Most of their more competitive games have resulted in losses, which is why things look so bleak. After taking the first set against UMASS Boston, the Lions were overtaken and were handed their first loss of the season, 3 sets to 1 on Sept. 8. Their second non-conference loss came two days later when they were swept by Western New England University.
The losses that followed came by way of top conference teams like Wellesley College who brought them down 3-1 on Sept. 13, and Springfield College, who defeated them 3-0 on Sept. 24. Emerson currently has a 2-4 NEWMAC record, and is eighth in the standings out of 11 teams.
“We try and stay as hopeful as we can,” senior middle blocker Jules Augustine said. It’s hard because we’ve done better in the conference this year than we have in past years, so we’ve been happy with how we’ve been doing. But when it comes to the bigger picture, like making it into the NCAA [tournament], we still want to have hope that we can. We all know the reality of it, and what we want from it.”
Read said he hopes some of the sets his squad picked up in those defeats, might still put them in the conversation.
“It can break down to that,” Read said. “They’re going to look at head-to-head record between teams. They’re going to look at common opponents as well. If we didn’t play each other but we both played a common opponent and I beat them 3-1 and you beat them 3-2, well in theory my team’s stronger.”
Emerson picked up a 3-0 win over Plymouth St., another opponent on Read’s list, on Oct. 1. They’ll take on Bowdoin and Bates College in a doubleheader on the 15th.
Along with UMASS Boston, Read said Bowdoin is the crux of their schedule.
“They’re a team that’s been traditionally strong, gone to the NCAA’s the last few years,” Read said. “I figured that’d be a great chance for us to play a really strong team near the end of our season to maybe help with the qualification process. Or at least prepare us for the tougher teams the last couple matches of the season in NEWMAC play.”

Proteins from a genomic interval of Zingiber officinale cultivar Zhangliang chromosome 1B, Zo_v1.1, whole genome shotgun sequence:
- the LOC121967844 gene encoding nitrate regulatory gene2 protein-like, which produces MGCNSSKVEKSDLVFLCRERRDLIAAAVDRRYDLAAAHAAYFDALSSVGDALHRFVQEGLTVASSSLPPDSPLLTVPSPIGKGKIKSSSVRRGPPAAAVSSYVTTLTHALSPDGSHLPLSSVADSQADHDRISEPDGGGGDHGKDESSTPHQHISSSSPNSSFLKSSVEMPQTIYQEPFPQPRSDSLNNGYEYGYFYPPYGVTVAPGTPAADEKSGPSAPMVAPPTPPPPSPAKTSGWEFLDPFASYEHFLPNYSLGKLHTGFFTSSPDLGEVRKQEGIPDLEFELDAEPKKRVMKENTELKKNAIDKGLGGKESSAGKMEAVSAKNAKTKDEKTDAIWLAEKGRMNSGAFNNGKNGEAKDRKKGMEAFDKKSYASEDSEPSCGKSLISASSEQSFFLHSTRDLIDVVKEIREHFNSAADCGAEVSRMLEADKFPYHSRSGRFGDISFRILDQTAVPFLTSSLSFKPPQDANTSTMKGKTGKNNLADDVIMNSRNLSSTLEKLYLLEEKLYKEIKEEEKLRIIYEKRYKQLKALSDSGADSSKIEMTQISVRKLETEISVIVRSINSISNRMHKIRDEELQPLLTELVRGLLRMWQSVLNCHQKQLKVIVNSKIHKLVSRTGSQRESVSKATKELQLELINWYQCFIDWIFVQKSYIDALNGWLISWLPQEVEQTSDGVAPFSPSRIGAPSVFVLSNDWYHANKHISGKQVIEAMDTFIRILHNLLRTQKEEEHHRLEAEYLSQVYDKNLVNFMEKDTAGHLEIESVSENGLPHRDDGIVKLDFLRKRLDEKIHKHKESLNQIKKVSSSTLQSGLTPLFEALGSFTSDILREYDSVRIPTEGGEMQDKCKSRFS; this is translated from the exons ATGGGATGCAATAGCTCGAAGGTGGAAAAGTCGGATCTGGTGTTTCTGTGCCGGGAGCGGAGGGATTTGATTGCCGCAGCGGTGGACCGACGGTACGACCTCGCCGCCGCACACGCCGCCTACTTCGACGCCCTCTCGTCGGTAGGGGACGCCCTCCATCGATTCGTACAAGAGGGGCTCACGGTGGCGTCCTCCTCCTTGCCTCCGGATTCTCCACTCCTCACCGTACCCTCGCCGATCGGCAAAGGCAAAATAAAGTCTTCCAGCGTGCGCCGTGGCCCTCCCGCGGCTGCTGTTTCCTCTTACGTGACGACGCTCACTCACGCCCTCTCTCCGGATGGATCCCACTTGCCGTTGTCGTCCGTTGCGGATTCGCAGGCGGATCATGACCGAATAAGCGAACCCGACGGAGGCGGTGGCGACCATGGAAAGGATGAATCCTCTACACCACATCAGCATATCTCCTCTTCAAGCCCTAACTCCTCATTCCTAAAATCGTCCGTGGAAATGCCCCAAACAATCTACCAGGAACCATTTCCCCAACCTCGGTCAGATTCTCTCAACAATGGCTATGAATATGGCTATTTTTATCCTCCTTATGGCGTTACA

Augustine, a captain, said her coach has been honest and proactive since the beginning of the season, regarding their NCAA tournament outlook.
“After a match we always talk about what our chances are,” Augustine, a visual and media arts major, said. “And we know that it’s going to be a long shot, but we are suckers for an underdog story.”
The team leader in blocks, Augustine attributed her squad’s losses to an unsettled mental game.
“We put a lot of pressure on ourselves when it comes to tougher matches like that,” Augustine said. “I think that kind of kicks us in the butt. We think about [the significance of the match] a lot; it definitely gets in our head, and we want to put in our best effort.”
The Lions have nine regular season matches remaining. Augustine said they’ll be fighting mostly for an NCAA tournament spot via conference championship, but haven’t given up on a committee selection, despite its unlikeliness.
“We’re still going fight for each game, and a bid, and fight for NEWMAC,” Augustine said. “But the odds are not in our favor.”
Emerson (13-6, 2-4) takes on back-to-back NEWMAC champion Babson College (9-7, 5-2) tonight at 7 p.m.